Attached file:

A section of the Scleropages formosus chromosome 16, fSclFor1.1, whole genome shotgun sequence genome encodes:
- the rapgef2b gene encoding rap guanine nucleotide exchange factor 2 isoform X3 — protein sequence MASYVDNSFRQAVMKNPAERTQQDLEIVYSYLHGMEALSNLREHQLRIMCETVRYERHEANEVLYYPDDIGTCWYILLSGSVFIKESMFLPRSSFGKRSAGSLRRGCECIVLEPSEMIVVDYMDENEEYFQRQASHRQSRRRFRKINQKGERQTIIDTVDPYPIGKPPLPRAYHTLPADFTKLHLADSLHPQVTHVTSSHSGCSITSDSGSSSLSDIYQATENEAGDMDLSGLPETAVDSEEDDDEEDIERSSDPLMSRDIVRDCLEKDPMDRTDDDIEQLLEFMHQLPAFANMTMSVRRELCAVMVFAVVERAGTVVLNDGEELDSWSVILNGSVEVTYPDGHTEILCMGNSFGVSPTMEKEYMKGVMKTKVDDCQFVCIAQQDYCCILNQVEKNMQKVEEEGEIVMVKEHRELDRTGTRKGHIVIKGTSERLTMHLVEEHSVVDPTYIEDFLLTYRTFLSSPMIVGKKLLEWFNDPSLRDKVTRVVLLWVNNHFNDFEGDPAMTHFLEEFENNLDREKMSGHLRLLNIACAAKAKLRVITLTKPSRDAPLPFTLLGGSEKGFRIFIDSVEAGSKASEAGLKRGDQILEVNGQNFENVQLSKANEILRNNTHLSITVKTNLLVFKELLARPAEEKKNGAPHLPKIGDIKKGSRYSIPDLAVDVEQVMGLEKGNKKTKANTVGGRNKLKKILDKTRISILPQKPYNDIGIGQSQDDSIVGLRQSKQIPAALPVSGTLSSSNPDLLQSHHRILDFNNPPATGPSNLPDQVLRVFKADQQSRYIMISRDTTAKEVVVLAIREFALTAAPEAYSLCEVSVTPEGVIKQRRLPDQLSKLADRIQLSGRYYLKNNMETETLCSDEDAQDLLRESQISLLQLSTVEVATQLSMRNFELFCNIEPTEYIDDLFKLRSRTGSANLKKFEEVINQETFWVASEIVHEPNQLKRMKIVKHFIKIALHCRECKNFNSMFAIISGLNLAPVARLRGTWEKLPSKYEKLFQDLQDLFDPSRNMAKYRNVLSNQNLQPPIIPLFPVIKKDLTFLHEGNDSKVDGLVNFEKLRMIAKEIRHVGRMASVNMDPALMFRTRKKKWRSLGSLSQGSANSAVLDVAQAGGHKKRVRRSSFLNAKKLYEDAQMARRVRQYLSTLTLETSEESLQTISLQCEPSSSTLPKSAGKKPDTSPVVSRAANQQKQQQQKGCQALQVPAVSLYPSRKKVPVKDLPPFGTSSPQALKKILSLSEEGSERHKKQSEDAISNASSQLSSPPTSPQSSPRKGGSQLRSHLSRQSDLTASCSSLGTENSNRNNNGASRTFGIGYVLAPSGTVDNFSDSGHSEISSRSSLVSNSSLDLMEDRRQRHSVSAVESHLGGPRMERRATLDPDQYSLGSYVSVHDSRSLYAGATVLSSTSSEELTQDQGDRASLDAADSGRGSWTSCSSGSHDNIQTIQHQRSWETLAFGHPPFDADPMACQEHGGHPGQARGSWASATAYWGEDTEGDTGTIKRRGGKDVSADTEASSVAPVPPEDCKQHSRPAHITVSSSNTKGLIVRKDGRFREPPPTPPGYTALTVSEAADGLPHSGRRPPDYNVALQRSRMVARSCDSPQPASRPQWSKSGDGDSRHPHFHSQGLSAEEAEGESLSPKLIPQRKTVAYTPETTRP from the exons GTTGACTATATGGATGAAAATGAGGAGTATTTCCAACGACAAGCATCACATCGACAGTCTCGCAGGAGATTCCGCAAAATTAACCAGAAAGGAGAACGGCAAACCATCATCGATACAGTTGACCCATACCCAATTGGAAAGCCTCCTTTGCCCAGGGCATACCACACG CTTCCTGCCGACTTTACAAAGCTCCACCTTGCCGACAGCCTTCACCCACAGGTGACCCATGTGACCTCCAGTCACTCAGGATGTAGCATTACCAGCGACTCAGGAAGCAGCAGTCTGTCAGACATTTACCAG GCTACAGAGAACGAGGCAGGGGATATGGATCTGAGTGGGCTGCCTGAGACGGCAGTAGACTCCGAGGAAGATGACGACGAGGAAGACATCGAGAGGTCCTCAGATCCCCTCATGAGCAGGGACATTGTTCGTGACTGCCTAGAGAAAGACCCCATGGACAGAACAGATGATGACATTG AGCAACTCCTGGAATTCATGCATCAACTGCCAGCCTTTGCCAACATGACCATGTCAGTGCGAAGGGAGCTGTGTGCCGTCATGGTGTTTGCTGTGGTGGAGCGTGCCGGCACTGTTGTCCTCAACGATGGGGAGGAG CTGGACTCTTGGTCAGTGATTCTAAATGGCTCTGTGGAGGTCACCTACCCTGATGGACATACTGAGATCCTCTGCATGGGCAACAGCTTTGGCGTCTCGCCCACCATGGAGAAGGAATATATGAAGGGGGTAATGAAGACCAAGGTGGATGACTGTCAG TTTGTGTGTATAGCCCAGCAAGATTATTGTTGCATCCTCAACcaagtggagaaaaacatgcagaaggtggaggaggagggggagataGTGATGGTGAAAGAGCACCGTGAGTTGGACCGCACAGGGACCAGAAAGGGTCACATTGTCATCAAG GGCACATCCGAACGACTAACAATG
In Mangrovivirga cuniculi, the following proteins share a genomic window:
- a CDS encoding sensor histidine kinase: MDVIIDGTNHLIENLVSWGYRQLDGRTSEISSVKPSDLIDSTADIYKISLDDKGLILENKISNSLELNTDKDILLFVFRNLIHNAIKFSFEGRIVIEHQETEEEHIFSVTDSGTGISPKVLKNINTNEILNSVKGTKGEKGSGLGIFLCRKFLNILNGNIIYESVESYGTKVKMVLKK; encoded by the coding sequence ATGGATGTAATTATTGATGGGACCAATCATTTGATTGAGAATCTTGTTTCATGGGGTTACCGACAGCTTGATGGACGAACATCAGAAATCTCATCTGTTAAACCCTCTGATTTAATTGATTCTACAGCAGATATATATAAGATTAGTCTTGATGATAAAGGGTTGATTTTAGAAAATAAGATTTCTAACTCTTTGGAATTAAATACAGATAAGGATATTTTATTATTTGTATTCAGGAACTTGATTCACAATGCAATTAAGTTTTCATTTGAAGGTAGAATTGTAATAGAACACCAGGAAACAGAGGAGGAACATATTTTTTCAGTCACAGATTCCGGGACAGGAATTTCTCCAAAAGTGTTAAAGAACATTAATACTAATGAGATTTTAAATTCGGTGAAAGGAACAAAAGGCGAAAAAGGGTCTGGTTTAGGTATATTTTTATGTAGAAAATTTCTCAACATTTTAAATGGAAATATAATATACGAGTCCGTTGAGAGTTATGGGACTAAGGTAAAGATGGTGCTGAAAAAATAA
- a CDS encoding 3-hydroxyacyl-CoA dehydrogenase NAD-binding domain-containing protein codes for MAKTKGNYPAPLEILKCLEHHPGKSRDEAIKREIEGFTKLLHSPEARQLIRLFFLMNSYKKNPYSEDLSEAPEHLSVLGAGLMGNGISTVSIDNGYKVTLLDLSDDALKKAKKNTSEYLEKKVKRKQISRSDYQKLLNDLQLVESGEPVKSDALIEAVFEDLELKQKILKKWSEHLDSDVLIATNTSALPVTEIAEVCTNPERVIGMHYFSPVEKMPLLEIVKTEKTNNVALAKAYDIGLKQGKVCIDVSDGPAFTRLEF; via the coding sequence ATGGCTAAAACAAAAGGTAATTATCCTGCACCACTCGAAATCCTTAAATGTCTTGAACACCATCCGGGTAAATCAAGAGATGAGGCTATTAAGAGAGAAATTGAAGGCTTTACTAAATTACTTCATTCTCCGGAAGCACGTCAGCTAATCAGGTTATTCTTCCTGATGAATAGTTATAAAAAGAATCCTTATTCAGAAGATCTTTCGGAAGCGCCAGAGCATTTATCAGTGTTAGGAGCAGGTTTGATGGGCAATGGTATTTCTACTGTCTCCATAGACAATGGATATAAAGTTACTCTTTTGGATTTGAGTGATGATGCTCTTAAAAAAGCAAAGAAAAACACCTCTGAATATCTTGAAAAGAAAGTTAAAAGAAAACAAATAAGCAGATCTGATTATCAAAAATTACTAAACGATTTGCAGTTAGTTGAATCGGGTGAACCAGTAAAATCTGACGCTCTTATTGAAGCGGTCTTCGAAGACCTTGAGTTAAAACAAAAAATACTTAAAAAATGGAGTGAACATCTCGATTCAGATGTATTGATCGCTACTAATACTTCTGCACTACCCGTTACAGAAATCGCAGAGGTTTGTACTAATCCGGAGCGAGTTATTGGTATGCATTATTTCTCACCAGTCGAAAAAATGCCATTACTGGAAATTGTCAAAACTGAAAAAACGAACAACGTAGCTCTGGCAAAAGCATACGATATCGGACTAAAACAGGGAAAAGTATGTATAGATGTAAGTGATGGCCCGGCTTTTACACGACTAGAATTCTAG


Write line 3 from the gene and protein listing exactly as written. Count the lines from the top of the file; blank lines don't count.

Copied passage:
In Mangrovivirga cuniculi, the following proteins share a genomic window: